It took about 4 or 5 hearings, but I've fallen into a dark, edgy lust with every song from this album. And if you have any senses then you just might too.
on 29 March 2005
I'm certain that Josh Homme intended that 'Lullabies to Paralyze' be listened to, loudly, whilst doing the dishes. As I was stood at the sink last Monday night, hands covered in suds, with the third track on this album, 'Everybody Knows that You're Insane', blaring out, I knew this album would turn out to be all that I had hoped it would be.
My other half came into the kitchen. She shot the speakers a terse look, and then scowled at me. "That's crap", she said. Now, 'er indoors likes to listen to a bit of 'Keane' in the car. She's also partial to the jazz tendencies of 'Jamie Cullum'. And thus I was relieved that this new 'QOTSA' set wasn't up her street, just as a few years earlier, 'Songs For the Deaf' was proclaimed 'too heavy'.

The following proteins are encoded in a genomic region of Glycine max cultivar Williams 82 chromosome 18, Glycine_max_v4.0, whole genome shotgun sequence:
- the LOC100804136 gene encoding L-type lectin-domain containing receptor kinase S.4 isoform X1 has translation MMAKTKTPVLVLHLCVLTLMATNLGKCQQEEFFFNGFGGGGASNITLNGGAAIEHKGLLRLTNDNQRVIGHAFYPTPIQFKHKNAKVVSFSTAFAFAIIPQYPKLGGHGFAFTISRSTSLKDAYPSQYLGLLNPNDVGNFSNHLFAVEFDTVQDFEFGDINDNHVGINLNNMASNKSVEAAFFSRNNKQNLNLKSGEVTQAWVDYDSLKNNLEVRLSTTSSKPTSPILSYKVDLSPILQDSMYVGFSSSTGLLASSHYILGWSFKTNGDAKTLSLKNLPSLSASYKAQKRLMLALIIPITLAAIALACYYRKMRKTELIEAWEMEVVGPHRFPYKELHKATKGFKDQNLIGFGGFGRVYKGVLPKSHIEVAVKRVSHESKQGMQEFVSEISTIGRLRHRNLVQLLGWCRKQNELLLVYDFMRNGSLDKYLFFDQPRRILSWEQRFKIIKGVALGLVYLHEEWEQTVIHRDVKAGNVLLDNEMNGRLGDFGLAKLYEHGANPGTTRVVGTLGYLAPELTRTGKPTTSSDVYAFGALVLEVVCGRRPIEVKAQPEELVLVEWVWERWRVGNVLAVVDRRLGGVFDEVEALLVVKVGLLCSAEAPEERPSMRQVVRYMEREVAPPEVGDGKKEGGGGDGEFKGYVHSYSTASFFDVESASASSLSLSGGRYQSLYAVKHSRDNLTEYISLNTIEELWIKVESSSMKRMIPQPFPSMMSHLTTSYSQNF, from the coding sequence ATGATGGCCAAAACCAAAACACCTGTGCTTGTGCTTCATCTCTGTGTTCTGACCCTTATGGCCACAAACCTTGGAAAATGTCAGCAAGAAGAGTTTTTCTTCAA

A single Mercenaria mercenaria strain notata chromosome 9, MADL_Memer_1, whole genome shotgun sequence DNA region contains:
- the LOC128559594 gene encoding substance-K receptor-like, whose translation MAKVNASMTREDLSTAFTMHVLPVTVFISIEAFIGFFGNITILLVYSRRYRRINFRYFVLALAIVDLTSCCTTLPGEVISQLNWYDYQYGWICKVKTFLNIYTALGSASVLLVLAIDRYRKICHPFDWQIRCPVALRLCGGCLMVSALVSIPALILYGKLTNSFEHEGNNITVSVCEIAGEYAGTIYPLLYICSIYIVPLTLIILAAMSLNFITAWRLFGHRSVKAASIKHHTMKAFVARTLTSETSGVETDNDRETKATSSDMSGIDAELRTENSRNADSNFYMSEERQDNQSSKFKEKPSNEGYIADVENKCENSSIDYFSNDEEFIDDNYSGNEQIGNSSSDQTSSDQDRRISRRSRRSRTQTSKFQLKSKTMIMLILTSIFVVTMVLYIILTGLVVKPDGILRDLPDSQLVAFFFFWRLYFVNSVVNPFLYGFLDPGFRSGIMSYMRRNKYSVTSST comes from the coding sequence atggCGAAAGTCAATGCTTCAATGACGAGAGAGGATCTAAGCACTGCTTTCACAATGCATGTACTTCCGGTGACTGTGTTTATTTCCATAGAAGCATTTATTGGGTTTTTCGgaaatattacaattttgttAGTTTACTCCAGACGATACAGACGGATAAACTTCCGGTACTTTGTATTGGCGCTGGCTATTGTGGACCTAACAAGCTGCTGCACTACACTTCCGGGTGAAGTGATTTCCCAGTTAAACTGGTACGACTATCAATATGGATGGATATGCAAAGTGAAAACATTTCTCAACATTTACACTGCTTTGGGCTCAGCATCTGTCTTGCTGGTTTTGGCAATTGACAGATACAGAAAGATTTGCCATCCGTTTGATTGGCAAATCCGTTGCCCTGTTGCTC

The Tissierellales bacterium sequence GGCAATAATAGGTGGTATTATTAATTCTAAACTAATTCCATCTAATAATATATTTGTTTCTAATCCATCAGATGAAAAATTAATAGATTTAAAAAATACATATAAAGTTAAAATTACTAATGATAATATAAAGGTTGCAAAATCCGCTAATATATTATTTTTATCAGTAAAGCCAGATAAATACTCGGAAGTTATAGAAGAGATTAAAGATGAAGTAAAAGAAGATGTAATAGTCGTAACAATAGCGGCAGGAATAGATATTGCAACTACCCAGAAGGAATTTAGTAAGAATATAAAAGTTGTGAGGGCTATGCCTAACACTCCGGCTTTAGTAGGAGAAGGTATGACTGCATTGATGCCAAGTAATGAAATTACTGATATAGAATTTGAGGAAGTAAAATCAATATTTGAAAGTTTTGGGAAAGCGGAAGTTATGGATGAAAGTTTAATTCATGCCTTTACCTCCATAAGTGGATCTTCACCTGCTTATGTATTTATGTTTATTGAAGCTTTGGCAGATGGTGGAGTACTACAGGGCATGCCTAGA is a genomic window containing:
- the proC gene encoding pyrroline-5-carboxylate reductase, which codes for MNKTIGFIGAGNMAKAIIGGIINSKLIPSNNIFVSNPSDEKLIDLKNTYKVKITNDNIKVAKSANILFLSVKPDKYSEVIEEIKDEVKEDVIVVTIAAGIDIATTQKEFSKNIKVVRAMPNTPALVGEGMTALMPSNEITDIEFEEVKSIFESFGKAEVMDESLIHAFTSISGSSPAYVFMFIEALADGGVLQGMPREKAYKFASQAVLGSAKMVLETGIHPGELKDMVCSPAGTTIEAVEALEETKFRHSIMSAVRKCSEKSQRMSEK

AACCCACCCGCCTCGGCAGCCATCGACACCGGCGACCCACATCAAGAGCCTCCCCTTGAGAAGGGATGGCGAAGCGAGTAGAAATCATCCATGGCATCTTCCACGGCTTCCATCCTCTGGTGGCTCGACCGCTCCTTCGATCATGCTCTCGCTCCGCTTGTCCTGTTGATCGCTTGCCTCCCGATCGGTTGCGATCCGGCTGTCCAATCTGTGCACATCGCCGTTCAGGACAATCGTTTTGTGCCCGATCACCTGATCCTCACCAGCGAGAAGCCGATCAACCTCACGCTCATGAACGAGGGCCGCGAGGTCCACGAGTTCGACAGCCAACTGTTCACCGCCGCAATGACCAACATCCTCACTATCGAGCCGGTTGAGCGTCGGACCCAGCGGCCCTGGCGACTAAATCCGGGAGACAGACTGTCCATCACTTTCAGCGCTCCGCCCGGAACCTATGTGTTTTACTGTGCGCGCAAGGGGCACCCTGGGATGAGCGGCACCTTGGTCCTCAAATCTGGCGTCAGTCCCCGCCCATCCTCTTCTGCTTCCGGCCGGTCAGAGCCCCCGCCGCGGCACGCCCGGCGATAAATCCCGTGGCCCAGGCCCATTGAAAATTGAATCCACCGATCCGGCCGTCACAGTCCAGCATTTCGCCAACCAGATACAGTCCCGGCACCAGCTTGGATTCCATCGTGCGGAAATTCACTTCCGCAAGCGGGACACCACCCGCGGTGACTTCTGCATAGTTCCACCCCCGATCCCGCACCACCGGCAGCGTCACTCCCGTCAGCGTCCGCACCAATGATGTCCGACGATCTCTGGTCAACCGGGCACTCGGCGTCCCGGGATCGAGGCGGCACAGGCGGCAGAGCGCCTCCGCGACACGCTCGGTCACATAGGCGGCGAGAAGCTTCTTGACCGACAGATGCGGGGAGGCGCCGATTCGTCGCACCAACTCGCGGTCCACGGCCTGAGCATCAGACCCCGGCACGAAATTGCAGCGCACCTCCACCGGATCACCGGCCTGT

So, if you're after a record with the necessary ooomph to get you through the dishes quicksmart, that will also keep the little lady in the front room, glued to the soaps, then buy this album.
I can't say it's better or worse than the previous 3 'QOTSA' outings, but I would say that it's more expansive and diverse collection of songs.